WikiPad gaming tablet specs revealed

Wikipad is a company making a tablet that will double as a gaming console. It will ship with a wireless controller for traditional gaming, and we now have an idea of what to expect for specs.

VentureBeat was told in an interview that the device would feature a 10.1 inch IPS display with 1280×800 resolution, NVIDIA’s quad-core Tegra 3 processor, 1GB of RAM, ¬†at least 16GB of storage (this number could change by the time it ships), an 8 megapixel rear camera, a 2 megapixel front camera, Android 4.1 Jelly Bean and more.

There’s a possibility that later revisions of the WikiPad could get 3D displays but there are no certain plans just yet. While any of these powerful devices rival OUYA when it comes to power, the aforementioned company’s gaming console attracts attention due to its low price of $99.

It’s noble to think of this as a tablet and a gaming console all in one, but the truth of the matter is I could pretty much call any modern Android phone a gaming console and dismiss the advantages of OUYA.

But the WikiPad gaming console with its wide detachable controller (something that doesn’t look bad, I should say) gives this one a unique angle that I’m sure many will consider once it’s up for sale. The only problem is we don’t have a solid date just yet, but the device should make its way to the market by the end of the year for an undisclosed price. [via VentureBeat]

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TAGS: WikiPad

  • Siddharth Motwani


  • Anas Qtiesh

    Eyesore if I’ve ever seen one.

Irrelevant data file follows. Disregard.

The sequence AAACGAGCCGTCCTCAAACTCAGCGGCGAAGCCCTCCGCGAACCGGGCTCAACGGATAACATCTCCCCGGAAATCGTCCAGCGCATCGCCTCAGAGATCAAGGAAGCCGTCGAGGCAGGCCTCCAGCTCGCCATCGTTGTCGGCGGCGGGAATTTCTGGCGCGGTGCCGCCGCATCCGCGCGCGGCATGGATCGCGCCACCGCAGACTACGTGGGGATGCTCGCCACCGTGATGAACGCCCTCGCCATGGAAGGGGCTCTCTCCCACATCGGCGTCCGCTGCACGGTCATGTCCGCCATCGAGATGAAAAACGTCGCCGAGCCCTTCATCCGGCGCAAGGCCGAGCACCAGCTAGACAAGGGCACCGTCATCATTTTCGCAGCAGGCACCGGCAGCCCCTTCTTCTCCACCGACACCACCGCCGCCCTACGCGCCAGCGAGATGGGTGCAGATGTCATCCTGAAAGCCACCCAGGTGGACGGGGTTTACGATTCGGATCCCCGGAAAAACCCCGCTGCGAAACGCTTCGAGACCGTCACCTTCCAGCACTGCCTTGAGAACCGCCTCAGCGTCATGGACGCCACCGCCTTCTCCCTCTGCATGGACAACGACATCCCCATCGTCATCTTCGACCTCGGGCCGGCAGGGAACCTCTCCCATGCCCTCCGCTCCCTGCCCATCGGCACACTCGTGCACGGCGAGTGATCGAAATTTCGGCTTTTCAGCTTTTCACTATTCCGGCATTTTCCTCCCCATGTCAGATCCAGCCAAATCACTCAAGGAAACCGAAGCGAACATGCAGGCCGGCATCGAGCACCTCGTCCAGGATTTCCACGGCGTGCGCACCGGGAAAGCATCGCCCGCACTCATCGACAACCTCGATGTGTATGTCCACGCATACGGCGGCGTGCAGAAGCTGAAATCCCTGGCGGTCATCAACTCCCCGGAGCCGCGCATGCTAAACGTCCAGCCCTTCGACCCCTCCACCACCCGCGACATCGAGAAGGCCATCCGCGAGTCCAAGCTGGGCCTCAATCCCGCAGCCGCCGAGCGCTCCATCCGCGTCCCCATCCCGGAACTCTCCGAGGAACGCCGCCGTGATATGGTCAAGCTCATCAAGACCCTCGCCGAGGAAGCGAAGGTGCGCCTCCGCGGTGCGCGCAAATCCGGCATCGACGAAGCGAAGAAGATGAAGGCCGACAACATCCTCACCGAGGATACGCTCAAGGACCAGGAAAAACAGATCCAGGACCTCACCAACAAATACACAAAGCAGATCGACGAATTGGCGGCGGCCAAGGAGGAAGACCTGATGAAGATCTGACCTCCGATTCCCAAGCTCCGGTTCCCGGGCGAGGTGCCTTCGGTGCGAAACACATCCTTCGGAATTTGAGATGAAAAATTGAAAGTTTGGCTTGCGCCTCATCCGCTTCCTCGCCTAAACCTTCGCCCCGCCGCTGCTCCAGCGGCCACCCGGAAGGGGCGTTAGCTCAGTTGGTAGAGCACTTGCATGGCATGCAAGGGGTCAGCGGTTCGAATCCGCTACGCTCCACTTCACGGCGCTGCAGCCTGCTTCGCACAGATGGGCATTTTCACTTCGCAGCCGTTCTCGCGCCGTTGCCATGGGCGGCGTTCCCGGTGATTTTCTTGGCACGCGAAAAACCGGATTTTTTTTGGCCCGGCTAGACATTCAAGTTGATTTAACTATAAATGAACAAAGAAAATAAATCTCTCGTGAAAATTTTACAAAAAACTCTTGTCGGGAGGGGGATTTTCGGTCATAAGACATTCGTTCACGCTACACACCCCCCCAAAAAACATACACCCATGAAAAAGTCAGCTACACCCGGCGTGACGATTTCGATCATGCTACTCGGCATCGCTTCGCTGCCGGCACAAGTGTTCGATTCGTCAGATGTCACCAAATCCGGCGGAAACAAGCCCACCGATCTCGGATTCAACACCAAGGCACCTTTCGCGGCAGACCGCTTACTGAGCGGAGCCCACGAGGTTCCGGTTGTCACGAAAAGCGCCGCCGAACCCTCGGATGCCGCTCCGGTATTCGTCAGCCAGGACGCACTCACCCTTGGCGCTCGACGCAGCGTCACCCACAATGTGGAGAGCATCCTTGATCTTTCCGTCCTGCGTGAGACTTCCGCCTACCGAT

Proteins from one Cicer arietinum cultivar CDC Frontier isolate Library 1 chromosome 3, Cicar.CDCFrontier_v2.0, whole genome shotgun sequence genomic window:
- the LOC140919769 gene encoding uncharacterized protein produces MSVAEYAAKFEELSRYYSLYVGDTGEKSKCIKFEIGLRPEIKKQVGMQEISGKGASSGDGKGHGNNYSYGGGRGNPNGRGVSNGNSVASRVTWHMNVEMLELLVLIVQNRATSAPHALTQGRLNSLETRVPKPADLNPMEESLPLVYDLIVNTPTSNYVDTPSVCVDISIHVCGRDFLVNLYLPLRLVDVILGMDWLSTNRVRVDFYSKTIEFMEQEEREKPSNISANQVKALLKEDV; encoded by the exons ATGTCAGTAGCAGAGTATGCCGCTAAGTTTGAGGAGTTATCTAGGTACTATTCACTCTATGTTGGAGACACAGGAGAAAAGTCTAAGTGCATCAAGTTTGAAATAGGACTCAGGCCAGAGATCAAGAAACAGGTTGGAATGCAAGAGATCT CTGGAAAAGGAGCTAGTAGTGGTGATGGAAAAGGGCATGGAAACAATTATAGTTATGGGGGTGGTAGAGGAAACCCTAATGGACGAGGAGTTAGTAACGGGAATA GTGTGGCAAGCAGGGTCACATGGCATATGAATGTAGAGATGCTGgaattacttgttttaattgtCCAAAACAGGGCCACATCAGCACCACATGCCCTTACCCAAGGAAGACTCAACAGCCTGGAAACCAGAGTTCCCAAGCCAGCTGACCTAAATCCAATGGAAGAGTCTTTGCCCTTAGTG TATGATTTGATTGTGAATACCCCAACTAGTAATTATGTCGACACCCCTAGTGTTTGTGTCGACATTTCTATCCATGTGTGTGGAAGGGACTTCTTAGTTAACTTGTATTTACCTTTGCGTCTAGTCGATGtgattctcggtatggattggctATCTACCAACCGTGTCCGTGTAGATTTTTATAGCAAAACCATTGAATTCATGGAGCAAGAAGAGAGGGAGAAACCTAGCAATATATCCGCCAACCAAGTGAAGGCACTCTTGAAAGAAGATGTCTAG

• Josh Flowers

    looks like they ripped apart a Sega GameGear & stuck in a Galaxy Note

  • youareme7

    It would be awesome if they just made that detachable “controller” work on a nexus 7. I’d totally buy that. Playing with a sixaxis is great and all but it would be even nicer to be holding the tablet at the same time.

  • pr0xidian

    Please alert us on phandroid when it launches. I’ll totally buy one. Its perfect for emulators.

  • vitriolix

    Why that isn’t just a controller for the N7 is beyond me


    call me old school but Tablet gaming will never replace PC gaming for me.

    • Del373

      I’m in the same boat as you. At present there isn’t anything that trumps traditional PC gaming due to the mod communities, the versatility of the platform, and the performance per dollar is unmatched.

      And I don’t know why, but there’s just something about a mouse and keyboard that just feels perfect for gaming…I don’t know why.

  • Richard Gilboy

    What a monstrosity.

  • juan

    Fkn nvidia…….

  • Anthony Evans

    whoa hold on a second.. 99 dollars?!!?

    • No_Nickname90

      That’s exactly what I’m saying. This mofo is $99? Or is the controller $99? Somebody needs to do some clarifying.

    • shonangreg

      Unless I am mistaken, the Ouya is the only thing said to be $99. It is a totally different product.

  • jbo1018

    By the time these gaming contraptions get releases the Tegra 3 is going to be totally obsolete. It already blows as it is.

  • lolwut

    Did they throw the word “Wiki” on there just because they think it’s a cool marketing buzzword or does the tablet run MediaWiki?

    • Gerard Krupa

      Wiki-wiki means ‘quick’ in Hawaiian. The Wikipedia foundation didn’t invent the word.

      • lolwut

        Lol pwned

  • GaySkull

    Somebody make an adjustable controller cradle so it can be used for any Android tablet.

    • shonangreg

      Either that, using Bluetooth or NFC, perhaps with a USB option, or one could just make gaming cradles to fit particular tablets.

      I’m afraid wiki pad is trying to reinvent the wheel here. Any tablet they make is going to be only marginally better than existing tablets. In addition to fighting the “good enough” principle that will have people choosing the cheaper, more familiar options, wikipad is going to have to dissuade consumers from choosing an ASUS or Acer, makers who have demonstrated their hardware quality, commitment to producing quality, and their track record on bringing out android version updates. Given the choice of buying a $75 gaming cradle to go with my existing Nexus 7 or Acer A110, or spending $300 or more for an new product from an untested company, the choice becomes obvious.